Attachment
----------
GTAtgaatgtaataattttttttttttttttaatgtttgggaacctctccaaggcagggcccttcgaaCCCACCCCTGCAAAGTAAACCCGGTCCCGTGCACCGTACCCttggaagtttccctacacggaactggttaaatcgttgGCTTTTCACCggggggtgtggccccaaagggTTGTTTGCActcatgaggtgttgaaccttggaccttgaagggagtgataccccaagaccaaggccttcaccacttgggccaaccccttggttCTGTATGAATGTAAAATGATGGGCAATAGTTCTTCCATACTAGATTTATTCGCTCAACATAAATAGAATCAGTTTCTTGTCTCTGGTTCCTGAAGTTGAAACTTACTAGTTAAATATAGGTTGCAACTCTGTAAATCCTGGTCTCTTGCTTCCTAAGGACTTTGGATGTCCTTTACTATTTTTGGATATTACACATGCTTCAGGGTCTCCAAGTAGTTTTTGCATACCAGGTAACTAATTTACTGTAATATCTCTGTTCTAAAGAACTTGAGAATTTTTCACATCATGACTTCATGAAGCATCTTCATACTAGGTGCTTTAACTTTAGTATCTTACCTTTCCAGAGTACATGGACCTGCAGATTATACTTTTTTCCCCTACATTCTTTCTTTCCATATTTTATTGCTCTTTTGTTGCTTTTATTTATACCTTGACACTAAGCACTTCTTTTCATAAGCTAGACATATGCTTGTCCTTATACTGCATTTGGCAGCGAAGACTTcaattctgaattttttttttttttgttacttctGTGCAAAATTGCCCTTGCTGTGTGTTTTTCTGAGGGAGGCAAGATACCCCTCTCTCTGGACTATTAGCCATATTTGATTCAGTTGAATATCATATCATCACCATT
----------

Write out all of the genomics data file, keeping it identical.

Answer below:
GTAtgaatgtaataattttttttttttttttaatgtttgggaacctctccaaggcagggcccttcgaaCCCACCCCTGCAAAGTAAACCCGGTCCCGTGCACCGTACCCttggaagtttccctacacggaactggttaaatcgttgGCTTTTCACCggggggtgtggccccaaagggTTGTTTGCActcatgaggtgttgaaccttggaccttgaagggagtgataccccaagaccaaggccttcaccacttgggccaaccccttggttCTGTATGAATGTAAAATGATGGGCAATAGTTCTTCCATACTAGATTTATTCGCTCAACATAAATAGAATCAGTTTCTTGTCTCTGGTTCCTGAAGTTGAAACTTACTAGTTAAATATAGGTTGCAACTCTGTAAATCCTGGTCTCTTGCTTCCTAAGGACTTTGGATGTCCTTTACTATTTTTGGATATTACACATGCTTCAGGGTCTCCAAGTAGTTTTTGCATACCAGGTAACTAATTTACTGTAATATCTCTGTTCTAAAGAACTTGAGAATTTTTCACATCATGACTTCATGAAGCATCTTCATACTAGGTGCTTTAACTTTAGTATCTTACCTTTCCAGAGTACATGGACCTGCAGATTATACTTTTTTCCCCTACATTCTTTCTTTCCATATTTTATTGCTCTTTTGTTGCTTTTATTTATACCTTGACACTAAGCACTTCTTTTCATAAGCTAGACATATGCTTGTCCTTATACTGCATTTGGCAGCGAAGACTTcaattctgaattttttttttttttgttacttctGTGCAAAATTGCCCTTGCTGTGTGTTTTTCTGAGGGAGGCAAGATACCCCTCTCTCTGGACTATTAGCCATATTTGATTCAGTTGAATATCATATCATCACCATT